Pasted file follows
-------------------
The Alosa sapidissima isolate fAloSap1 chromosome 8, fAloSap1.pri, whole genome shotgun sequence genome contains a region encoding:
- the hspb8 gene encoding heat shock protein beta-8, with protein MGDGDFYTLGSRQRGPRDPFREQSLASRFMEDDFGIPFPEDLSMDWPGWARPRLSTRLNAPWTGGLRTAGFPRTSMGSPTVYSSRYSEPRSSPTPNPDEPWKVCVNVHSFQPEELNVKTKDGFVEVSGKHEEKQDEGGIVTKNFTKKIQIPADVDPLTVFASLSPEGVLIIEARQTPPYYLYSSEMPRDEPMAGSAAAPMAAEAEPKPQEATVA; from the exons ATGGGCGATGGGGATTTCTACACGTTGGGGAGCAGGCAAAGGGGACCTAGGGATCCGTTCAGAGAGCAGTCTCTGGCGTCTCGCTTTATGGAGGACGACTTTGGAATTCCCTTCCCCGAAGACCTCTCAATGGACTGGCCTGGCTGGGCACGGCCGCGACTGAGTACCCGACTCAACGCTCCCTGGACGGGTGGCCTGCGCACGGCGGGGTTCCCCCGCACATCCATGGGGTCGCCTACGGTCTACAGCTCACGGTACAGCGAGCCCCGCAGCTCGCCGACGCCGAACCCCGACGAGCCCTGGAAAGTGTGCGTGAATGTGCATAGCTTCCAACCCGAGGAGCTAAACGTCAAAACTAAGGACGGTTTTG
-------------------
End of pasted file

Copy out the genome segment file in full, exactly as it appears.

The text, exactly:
The Alosa sapidissima isolate fAloSap1 chromosome 8, fAloSap1.pri, whole genome shotgun sequence genome contains a region encoding:
- the hspb8 gene encoding heat shock protein beta-8, with protein MGDGDFYTLGSRQRGPRDPFREQSLASRFMEDDFGIPFPEDLSMDWPGWARPRLSTRLNAPWTGGLRTAGFPRTSMGSPTVYSSRYSEPRSSPTPNPDEPWKVCVNVHSFQPEELNVKTKDGFVEVSGKHEEKQDEGGIVTKNFTKKIQIPADVDPLTVFASLSPEGVLIIEARQTPPYYLYSSEMPRDEPMAGSAAAPMAAEAEPKPQEATVA; from the exons ATGGGCGATGGGGATTTCTACACGTTGGGGAGCAGGCAAAGGGGACCTAGGGATCCGTTCAGAGAGCAGTCTCTGGCGTCTCGCTTTATGGAGGACGACTTTGGAATTCCCTTCCCCGAAGACCTCTCAATGGACTGGCCTGGCTGGGCACGGCCGCGACTGAGTACCCGACTCAACGCTCCCTGGACGGGTGGCCTGCGCACGGCGGGGTTCCCCCGCACATCCATGGGGTCGCCTACGGTCTACAGCTCACGGTACAGCGAGCCCCGCAGCTCGCCGACGCCGAACCCCGACGAGCCCTGGAAAGTGTGCGTGAATGTGCATAGCTTCCAACCCGAGGAGCTAAACGTCAAAACTAAGGACGGTTTTG